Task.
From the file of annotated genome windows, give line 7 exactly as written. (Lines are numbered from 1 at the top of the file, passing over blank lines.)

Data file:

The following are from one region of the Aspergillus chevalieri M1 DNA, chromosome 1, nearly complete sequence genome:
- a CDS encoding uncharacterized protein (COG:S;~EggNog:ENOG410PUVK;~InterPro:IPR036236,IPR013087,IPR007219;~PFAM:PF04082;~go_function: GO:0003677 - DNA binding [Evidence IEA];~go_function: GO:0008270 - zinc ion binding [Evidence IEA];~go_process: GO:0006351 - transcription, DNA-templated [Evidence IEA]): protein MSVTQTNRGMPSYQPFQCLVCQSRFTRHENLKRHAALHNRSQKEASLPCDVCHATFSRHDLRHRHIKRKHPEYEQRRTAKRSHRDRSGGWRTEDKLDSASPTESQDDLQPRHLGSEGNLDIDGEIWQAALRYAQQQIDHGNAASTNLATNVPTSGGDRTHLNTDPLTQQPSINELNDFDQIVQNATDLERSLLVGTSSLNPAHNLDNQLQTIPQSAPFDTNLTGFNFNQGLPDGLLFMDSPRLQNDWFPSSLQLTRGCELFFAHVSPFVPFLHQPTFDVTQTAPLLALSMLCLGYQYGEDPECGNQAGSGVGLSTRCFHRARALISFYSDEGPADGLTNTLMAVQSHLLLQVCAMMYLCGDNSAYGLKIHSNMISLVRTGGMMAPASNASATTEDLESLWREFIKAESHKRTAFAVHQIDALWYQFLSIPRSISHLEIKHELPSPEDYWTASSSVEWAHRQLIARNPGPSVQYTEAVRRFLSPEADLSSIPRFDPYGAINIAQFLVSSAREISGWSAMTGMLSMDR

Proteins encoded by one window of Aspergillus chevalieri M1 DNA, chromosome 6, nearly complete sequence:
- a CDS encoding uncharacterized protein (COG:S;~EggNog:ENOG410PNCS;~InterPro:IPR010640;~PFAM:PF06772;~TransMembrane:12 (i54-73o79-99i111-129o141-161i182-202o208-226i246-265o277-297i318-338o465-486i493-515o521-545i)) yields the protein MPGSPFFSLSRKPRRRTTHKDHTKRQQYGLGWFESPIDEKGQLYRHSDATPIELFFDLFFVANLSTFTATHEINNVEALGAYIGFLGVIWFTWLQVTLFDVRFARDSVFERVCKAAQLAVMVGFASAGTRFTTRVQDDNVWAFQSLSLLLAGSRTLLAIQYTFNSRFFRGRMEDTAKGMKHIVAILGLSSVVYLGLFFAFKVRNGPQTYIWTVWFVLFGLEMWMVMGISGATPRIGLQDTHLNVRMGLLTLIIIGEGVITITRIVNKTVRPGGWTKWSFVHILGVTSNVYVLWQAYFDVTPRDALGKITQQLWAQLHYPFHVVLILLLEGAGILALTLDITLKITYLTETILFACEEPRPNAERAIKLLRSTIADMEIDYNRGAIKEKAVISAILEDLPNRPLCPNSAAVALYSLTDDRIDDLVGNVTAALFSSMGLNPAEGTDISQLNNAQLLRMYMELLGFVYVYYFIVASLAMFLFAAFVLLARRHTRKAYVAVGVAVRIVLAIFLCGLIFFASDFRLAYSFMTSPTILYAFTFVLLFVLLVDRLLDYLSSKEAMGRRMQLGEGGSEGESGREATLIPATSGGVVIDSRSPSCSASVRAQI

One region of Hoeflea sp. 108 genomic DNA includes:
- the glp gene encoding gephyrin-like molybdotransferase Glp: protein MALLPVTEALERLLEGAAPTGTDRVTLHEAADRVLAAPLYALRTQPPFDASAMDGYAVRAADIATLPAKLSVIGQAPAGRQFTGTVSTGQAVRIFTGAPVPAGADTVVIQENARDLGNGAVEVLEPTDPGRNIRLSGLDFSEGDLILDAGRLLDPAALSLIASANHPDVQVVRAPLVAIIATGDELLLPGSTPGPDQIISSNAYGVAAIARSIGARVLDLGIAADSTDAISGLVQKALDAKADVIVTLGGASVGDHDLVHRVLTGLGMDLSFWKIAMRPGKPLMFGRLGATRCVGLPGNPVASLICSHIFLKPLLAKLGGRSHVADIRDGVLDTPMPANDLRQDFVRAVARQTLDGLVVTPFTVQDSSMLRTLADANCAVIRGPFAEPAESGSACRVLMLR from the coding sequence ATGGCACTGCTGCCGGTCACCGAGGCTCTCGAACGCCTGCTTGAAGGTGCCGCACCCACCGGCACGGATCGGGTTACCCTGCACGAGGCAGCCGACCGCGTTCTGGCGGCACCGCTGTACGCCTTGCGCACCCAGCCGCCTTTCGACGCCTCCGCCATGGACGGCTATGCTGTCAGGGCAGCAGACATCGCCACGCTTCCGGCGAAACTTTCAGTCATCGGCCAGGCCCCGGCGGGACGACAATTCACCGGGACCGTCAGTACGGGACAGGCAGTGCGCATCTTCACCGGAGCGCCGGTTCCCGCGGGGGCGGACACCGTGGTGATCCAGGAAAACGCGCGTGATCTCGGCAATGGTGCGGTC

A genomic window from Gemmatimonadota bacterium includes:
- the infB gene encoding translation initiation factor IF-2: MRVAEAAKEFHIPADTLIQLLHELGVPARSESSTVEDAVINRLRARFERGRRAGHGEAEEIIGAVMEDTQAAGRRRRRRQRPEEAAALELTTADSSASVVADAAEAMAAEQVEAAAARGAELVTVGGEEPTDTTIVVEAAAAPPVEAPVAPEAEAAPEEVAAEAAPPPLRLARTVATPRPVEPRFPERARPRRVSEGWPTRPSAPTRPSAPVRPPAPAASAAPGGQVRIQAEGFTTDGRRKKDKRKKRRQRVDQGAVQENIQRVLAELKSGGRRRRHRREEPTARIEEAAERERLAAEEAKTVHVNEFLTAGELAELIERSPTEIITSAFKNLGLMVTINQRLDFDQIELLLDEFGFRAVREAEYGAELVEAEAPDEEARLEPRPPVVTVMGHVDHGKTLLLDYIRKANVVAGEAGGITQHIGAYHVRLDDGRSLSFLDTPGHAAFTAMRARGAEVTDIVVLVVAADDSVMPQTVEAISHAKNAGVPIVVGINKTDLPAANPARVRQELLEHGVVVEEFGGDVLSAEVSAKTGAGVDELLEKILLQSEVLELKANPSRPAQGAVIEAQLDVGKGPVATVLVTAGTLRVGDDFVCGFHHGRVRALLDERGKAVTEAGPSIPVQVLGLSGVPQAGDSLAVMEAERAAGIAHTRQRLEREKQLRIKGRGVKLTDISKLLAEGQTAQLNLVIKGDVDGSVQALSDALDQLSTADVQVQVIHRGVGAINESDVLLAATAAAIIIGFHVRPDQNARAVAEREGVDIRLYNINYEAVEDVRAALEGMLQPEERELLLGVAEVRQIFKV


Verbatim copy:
A genomic window from Gemmatimonadota bacterium includes: